The typed word dominates our lives today, but it’s still a relatively fresh invention in the timeline of humanity — and despite how drastically printing altered our societies, there’s still a lot we don’t know about its early history. Recently, a team of scientists put some of the earliest known printed documents through a high-powered X-ray examination at SLAC National Accelerator Laboratory in California, to better understand how these texts were produced.
The first printed documents were made in Asia using woodblocks by 600 CE, a process called xylography. Centuries later, Johannes Gutenberg used a retooled wine press and a set of metal pieces to make a couple hundred bibles using movable type, an innovation that drastically sped up the rate at which information could be printed.
Two documents are of particular interest to the team, which consists of conservators, physicists, archivists, and imaging experts. One is called the “Noble” fragment, two pages of a Gutenberg bible dismembered by a New York antiquarian in the early 1920s, who sold off and donated individual leaves of the book. Only 20 Gutenberg bibles remain fully intact today. The other is a set of pages from the 580-year-old Spring and Autumn Annals, an example of Korean moveable type printing that dates to 1442, preceding Gutenberg’s work by several years. It’s an early printed edition of some writings of Confucius.
“It is undisputed that the Chinese and Koreans had invented a movable type print much earlier than Gutenberg,” said Uwe Bergmann, a physicist at the University of Wisconsin and a member of the team. “What we want to know is, how did it start? And did Gutenberg know? Did he know about the Korean early print or not? Was his invention completely separate, or was it guided or influenced by the other invention?”
Using SLAC’s synchrotron — a ring-shaped particle accelerator — the team conjured X-rays to peer into the chemical makeup of over 20 Korean printings, the Gutenberg Bible fragments, and other historical documents, including a copy of William Caxton’s “Canterbury Tales.” They aim to interrogate the chemistry of the inks used, as well as what sort of metal types printed the documents.
“We believe that we had an extremely productive first run,” Bergmann said. “We were also happy to observe so much X-ray fluorescence signal of various elements in the inks and paper. Originally, we had not been sure if we would find any substantial signal, but we did.”
Various experimental approaches can illuminate different aspects of historical documents. Raman spectroscopy, for example, can show ink that has long ago faded; researchers recently used it to discover the comments scrawled in the margins of an early version of the King Arthur legend. Multispectral imaging has revealed words Thomas Jefferson decided to leave out of the Declaration of Independence.
The current team is using X-rays because of the way this highly energised light can expose the chemical makeup of their targets. In 2018, researchers at the University of Southern Denmark used X-ray fluorescence to discover that several books in their collection were poisonous, as the green ink in some illustrations was made with arsenic.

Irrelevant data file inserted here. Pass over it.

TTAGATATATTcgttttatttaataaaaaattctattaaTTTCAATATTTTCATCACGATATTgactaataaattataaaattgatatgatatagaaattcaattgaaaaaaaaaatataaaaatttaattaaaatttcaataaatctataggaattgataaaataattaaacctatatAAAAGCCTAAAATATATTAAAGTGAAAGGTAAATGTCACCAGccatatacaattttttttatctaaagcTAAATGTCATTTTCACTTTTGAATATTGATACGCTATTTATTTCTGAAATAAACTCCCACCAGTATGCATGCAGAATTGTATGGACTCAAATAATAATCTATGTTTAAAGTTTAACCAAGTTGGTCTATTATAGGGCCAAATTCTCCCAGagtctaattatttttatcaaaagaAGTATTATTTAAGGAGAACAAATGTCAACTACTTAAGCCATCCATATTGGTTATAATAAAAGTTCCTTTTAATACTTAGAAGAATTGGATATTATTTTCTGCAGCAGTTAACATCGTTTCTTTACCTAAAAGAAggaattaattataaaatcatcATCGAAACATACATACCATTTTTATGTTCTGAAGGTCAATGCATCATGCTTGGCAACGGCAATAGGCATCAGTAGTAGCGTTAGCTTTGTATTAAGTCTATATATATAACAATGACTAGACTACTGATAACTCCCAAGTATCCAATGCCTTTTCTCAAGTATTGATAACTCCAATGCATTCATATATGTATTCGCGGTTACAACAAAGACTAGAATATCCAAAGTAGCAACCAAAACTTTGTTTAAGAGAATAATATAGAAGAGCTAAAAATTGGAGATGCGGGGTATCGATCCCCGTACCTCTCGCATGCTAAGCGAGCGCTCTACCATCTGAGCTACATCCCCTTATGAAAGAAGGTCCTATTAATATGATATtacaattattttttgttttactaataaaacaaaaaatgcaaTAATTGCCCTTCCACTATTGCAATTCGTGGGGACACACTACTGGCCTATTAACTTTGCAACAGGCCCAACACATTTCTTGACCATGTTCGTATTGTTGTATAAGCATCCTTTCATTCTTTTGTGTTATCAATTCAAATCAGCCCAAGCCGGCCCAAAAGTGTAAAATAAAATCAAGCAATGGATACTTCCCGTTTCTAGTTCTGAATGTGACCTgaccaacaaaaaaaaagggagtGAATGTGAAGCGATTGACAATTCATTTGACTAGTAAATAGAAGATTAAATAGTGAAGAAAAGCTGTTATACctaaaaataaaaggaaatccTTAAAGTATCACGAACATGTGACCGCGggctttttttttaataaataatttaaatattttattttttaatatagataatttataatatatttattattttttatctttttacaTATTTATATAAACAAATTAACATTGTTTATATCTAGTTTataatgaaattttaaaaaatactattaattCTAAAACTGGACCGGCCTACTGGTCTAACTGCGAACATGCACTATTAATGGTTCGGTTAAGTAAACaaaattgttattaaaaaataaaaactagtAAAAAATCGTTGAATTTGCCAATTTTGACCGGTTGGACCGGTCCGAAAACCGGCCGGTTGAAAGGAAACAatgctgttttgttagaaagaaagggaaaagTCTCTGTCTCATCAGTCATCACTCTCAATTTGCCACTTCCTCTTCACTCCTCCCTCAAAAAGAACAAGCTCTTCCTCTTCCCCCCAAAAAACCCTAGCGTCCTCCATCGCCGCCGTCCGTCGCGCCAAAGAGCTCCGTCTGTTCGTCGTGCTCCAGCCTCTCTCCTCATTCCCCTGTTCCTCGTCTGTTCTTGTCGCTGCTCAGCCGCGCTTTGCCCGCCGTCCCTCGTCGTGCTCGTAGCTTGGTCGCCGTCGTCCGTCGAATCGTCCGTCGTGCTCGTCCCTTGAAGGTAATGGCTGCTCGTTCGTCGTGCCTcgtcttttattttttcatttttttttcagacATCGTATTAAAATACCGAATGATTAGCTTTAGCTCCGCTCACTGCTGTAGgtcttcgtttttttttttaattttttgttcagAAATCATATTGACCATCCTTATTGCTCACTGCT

“We’ve done what we can with the optical energy levels, and now we’re turning to get more fundamental information with X-rays and X-ray fluorescence,” said Michael Toth, an expert in X-ray imaging systems and a member of the team. “This is to some extent much more difficult, because we’re not looking for hidden text — we’re looking for information we can’t gather from the text itself.”
Back in 2006, members of this research team used X-ray fluorescence to scan the Archimedes palimpsest, a 13th-century prayer book; in 2018 and 2019, they scanned a Syriac translation of Galen of Pergamon’s “On Simple Drugs.” The recent work is the first time in nearly 40 years that X-ray fluorescence has been done on a Gutenberg fragment, according to Toth.
There are some logistical nightmares that come with handling such delicate and important documents. Bergmann said that the Archimedes palimpsest had its own seat in business class when it was flown for the team’s research. And even on the ground, the documents are put into a custom-made sleeve to ensure they’re mounted in front of the synchrotron light source without being damaged.
“As conservators, we’re always trying to understand the material culture we’re tasked with caring for,” said Kristen St. John, a conservator at Stanford University Libraries and part of the team that supervised how the fragile documents would be scanned. “How things are made, the materials used in their creation — all of these things help us to preserve and make accessible these resources that we hold and that are being acquired for our audience of users.”
The project is underwritten by UNESCO, and insights from the scans will be published in the coming months and years. In 2023, the researchers will meet to discuss the findings, and in 2027 they expect to present a larger body of research on the early history of bookbinding and printing.
It may be some time before initial chemical maps of the documents can be analysed and interpreted, but we’ll soon know more about the earliest printing processes than we did before.
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